Similarly, fairies were known to take new mothers from the human realm to nurse fairy babies. Furthermore, young humans were often kidnapped to be married to a fairy. Interestingly, fairies would enchant an object such as a log to look like the human they had taken. The log would then begin to turn sickly and eventually died. Meanwhile the human was living amongst the fairies.
Tuatha De Danann
Irish folklore relates the history of a supernatural race called the Tuatha De Danann. They lived in the Otherworld and possessed supernatural powers. While they look much like humans, they do not get sick or age. Not only do they have control over the weather and elements, they can also shapeshift. As burial mounds are considered entrances to the Otherworld, it is believed that this is where they reside. According to Medieval Christian writers, the Tuatha De Danann were fallen angels who neither sided with God nor Lucifer. They have become associated with the fairies of Ireland and in some instances, described as the first race.
Fairies of Today
Once upon a time, I was a paranormal investigator. During this time, our team encountered hauntings that felt different, and we soon began to realize that we weren’t dealing with ghosts. One night our fellow investigator ran in, and he was as white as a sheet. He could barely speak from fear. He has witnessed a small creature about 18 inches tall run down from a tree and under his car. Of course, everyone dashed out of the house to investigate. While we didn’t see anything, pictures were taken, and the creature appeared on one of our photos! That was when a few of us began investigation elementals. They have a fun and playful energy in my opinion. While I personally am unable to see them with my naked eye, I have captured them on film. At least I firmly believe this to be true. As with any being, human, ghost, or fae, if treated with respect they will respond in kind.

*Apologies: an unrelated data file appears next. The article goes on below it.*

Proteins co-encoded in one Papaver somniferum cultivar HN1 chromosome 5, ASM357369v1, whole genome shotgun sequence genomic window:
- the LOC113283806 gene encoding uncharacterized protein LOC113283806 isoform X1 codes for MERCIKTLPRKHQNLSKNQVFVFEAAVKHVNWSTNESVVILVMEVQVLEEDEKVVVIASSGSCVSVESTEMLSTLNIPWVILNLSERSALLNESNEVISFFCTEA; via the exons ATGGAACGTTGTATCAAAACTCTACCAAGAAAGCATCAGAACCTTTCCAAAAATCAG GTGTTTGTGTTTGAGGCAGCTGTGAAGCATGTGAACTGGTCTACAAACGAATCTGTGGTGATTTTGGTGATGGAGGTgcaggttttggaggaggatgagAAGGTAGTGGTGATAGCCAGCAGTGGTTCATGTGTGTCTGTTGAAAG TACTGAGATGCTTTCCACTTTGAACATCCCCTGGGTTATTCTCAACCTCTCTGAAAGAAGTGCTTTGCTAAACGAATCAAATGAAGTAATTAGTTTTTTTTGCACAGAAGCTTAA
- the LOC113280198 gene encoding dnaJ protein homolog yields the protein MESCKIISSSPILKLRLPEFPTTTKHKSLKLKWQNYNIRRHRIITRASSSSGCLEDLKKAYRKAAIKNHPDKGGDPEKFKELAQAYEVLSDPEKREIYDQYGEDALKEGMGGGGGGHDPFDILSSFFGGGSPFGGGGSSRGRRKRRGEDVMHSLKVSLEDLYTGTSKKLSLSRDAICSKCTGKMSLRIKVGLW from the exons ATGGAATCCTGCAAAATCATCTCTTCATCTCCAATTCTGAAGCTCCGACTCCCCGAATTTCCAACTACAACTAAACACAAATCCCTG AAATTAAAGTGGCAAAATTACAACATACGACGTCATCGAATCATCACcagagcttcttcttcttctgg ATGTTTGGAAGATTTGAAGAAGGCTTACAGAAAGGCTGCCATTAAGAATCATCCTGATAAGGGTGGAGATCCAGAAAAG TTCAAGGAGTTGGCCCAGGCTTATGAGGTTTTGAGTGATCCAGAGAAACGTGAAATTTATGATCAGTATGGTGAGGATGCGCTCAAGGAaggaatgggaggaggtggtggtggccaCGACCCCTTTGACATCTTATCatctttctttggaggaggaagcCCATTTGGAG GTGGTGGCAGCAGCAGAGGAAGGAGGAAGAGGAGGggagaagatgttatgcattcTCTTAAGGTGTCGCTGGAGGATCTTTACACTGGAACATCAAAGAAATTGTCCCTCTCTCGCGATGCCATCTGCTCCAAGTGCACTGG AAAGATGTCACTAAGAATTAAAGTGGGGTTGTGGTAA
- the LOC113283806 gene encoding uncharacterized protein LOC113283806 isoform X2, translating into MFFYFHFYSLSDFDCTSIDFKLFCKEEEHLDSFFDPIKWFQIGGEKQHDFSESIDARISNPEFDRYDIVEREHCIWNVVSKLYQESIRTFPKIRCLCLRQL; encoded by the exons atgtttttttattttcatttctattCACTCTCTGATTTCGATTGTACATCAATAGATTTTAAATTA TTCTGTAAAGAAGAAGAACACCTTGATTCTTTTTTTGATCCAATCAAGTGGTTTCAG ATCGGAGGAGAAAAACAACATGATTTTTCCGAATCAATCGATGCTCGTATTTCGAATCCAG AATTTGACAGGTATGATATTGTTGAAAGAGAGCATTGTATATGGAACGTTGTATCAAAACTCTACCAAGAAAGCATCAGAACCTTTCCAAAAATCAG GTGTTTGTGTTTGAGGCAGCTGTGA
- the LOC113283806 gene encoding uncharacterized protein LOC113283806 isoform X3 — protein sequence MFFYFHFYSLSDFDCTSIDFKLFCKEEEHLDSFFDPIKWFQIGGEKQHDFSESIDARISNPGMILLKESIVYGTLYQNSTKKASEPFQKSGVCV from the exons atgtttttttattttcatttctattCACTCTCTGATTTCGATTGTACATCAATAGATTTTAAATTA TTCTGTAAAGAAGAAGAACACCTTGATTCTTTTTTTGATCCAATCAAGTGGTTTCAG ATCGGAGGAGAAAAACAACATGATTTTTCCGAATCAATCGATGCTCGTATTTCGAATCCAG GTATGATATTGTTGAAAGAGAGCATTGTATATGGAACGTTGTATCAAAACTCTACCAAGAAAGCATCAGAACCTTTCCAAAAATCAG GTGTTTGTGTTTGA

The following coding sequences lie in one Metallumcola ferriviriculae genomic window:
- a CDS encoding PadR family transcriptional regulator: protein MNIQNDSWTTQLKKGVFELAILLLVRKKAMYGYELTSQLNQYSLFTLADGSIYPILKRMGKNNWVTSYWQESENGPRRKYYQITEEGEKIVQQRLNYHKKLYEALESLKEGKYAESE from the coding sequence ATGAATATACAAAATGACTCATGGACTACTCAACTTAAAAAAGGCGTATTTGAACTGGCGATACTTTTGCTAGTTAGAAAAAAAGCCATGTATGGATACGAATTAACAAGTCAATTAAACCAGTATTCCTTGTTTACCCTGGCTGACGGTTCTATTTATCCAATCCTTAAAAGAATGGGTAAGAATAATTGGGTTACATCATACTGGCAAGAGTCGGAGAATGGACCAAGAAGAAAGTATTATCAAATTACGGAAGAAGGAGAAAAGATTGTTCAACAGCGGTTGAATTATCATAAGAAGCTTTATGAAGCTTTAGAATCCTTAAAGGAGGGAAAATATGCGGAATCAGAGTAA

Don’t Piss Off the Fairies!
Folklorists of today believe that regarding fairies with respect is the best course of action. Be nice and they will be nice to you. Consider this: in the past fairies were feared and blamed for any number of mishaps. In theory, this way of thinking caused more misadventures because they pissed off the fairies. With this in mind here is a true story from a place I used to live. The townhomes were brand new. We moved in maybe a month after they were completed. Within the first few days the ice dispenser on our brand-new refrigerator began throwing ice at us. I am not kidding. When one of us would walk by the fridge, ice would shoot out of the dispenser and at times make contact. Then, our brand-new dishwasher started leaking. Water was everywhere! Sigh. Finally, a pipe behind the wall burst and water began pouring out of the light switch! Seems like some rotten luck. I began to wonder if our new place had been built on a fairy mound. To test the theory, I apologized to them and explained that we didn’t build the place and made an offering to them. The offering was a small container with water in it, crystals, and fairy figurines set up in the house for them to visit. Guess what! The leaks stopped, and the ice dispenser began to function properly. Was it coincidence? I don’t know, but what I do know is that I would rather take a chance of being on the right side of the fairies just in case!
Thank You for reading! If you have any experiences or evidence, we would love to hear about it!